Originally published in the Independent, 28 January 2013
Bursts of machinegun fire continued to rattle around the rubble-strewn streets of Port Said tonight as groups of locals fiercely rejected the 30 day state of emergency announced by Mohamed Morsi in response to the unfolding chaos across Egypt.
With onlookers cowering between parked ambulances to shield themselves from the fighting, gunmen exchanged fire with security forces still positioned inside a police station which has become the focus of much of the fighting.
At one point residents dashed for cover as an officer mounting a police armoured personnel carrier sprayed bullets down one of the streets from his turret-mounted weapon.
Earlier in the day workers at the Al-Amiri Hospital morgue had been preparing the bodies of five protesters killed during the previous night’s gun battles.
One of the dead, 28-year-old Ahmed Ali, had become a father to his first child only two days before he was shot dead through the back of the head.
Another, Mahmoud Shaeeb, had been hit by a bullet between his left eye and the bridge of his nose.
The morgue staff, soaping his body using water from plastic pink juice jugs, had covered the 18-year-old’s bare hips using a beach towel patterned with purple flowers.
“We had 30 years of injustice under Hosni Mubarak,” said one of the morgue staff, who gave her name as Om Mohamed. “Mohamed Morsi is doing the same – the only difference is he has a beard.”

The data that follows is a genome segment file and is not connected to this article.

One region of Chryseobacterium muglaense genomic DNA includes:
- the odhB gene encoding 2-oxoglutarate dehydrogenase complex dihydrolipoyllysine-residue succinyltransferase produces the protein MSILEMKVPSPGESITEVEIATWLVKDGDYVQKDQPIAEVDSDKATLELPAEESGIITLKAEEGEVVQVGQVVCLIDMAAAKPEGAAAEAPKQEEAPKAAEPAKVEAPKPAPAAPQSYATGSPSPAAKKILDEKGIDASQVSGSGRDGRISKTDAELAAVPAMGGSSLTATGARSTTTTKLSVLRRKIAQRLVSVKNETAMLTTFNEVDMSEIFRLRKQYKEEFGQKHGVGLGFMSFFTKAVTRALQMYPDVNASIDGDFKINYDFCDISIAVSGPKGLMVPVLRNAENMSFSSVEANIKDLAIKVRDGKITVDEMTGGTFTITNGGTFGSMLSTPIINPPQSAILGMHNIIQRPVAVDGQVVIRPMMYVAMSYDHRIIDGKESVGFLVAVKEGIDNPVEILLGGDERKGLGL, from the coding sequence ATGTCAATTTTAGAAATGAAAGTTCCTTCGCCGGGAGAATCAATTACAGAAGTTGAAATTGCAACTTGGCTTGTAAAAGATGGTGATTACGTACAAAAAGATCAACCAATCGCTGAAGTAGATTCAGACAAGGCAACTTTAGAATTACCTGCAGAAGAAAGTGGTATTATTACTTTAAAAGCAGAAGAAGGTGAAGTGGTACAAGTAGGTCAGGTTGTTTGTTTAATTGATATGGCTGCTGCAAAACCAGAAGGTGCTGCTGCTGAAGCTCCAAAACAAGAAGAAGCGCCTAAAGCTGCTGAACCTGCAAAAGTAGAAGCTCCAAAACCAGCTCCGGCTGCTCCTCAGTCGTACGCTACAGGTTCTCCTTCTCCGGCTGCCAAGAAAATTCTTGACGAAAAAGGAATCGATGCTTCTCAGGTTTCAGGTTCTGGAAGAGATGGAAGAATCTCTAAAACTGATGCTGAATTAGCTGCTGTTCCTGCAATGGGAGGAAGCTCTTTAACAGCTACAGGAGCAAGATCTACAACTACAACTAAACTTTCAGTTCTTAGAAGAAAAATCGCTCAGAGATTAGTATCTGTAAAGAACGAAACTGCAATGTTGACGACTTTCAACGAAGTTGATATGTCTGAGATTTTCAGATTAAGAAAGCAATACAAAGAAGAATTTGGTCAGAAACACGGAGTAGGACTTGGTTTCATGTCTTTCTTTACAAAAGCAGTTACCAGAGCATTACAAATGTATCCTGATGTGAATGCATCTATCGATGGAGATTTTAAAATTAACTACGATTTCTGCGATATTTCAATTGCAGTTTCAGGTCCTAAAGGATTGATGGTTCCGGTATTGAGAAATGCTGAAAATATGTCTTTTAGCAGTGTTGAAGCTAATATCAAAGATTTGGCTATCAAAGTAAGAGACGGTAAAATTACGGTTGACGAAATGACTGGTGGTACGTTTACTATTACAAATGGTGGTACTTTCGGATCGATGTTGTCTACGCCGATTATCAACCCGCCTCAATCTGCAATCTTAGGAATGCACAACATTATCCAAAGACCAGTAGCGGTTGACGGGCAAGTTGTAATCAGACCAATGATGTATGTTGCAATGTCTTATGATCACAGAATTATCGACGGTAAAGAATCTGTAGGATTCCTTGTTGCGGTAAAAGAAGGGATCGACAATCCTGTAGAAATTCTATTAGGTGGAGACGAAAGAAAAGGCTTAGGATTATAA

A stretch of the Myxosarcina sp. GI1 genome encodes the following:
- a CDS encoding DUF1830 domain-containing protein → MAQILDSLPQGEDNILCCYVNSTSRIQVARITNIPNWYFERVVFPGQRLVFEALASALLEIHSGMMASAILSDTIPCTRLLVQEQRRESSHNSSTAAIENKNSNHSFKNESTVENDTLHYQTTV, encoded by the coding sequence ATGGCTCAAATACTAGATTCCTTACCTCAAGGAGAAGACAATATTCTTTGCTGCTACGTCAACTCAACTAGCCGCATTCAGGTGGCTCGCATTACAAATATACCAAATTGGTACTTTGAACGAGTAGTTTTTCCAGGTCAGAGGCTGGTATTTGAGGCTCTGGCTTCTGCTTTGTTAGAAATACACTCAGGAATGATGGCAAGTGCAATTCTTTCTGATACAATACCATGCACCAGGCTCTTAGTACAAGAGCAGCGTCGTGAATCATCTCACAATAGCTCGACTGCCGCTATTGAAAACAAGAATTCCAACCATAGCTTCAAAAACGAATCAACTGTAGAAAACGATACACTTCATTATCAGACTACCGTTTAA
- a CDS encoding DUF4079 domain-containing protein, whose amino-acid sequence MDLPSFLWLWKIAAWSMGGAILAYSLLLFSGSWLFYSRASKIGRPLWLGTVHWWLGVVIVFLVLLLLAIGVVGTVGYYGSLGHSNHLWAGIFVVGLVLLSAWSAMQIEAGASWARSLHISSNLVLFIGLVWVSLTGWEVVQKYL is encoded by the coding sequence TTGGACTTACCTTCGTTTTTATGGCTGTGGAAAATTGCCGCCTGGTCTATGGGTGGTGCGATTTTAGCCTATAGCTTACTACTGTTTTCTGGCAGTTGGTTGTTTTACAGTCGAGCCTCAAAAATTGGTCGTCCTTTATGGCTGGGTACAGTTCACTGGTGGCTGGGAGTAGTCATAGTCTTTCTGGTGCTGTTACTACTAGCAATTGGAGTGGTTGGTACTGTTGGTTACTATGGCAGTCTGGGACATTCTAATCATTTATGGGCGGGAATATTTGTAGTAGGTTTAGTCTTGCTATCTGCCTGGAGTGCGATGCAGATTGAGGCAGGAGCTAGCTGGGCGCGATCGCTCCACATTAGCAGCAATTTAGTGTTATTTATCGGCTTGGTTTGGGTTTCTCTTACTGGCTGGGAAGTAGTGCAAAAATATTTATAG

The first funeral of the day, a procession attended by several thousand people, passed off relatively peacefully.
But mourners joined another march in the afternoon – this time for protesters who were wounded in Sunday night’s violence and later died of their injuries.
It was following this procession that the gun battles began.
The continuing clashes – which began on Saturday after residents attacked a prison holding condemned football supporters – led Mohamed Morsi to announce a curfew in the city due to begin at 9pm last night.
The curfew included the other Canal cities of Ismailia and Suez, and came as 50 people were confirmed to have been killed during nationwide clashes which began four days ago on the anniversary of the 2011 uprising.
In the capital there was another night of rioting as police and youths fought running battles alongside the Nile riverfront close to Tahrir Square – just yards away from two of Cairo’s top luxury hotels.
A 46-year-old man was shot dead during the clashes, though it was not immediately clear who was to blame.
In the teahouses of Port Said, locals responded to Mr Morsi’s emergency decree with scorn. Many planned to thwart the curfew by congregating outside the city centre Maryam Mosque at 9pm.
Others compared the Muslim Brotherhood president to Hosni Mubarak, screaming insults at the televisions in local cafes as news channels broadcast the President’s speech.
“The situation here is a disaster,” said Khaled Said, an official from the liberal Dostour Party in Port Said. “People here feel the government has selected us for special punishment.”
The weekend gun battles began when locals attempted to free prisoners who had been condemned to death for their role in last year’s Port Said football massacre.
A total of 33 people died during two hours of street-by-street fighting on Saturday night.
Many in Port Said claim the prisoners – a large number of whom are fans of the local football team – are being sacrificed for political ends.
But anti-government grievances in the city stretch back for years. Following an alleged assassination attempt on Hosni Mubarak in the city back in 1999, locals have accused the authorities of deliberately hampering development and restricting access to free trade zones along the Suez Canal.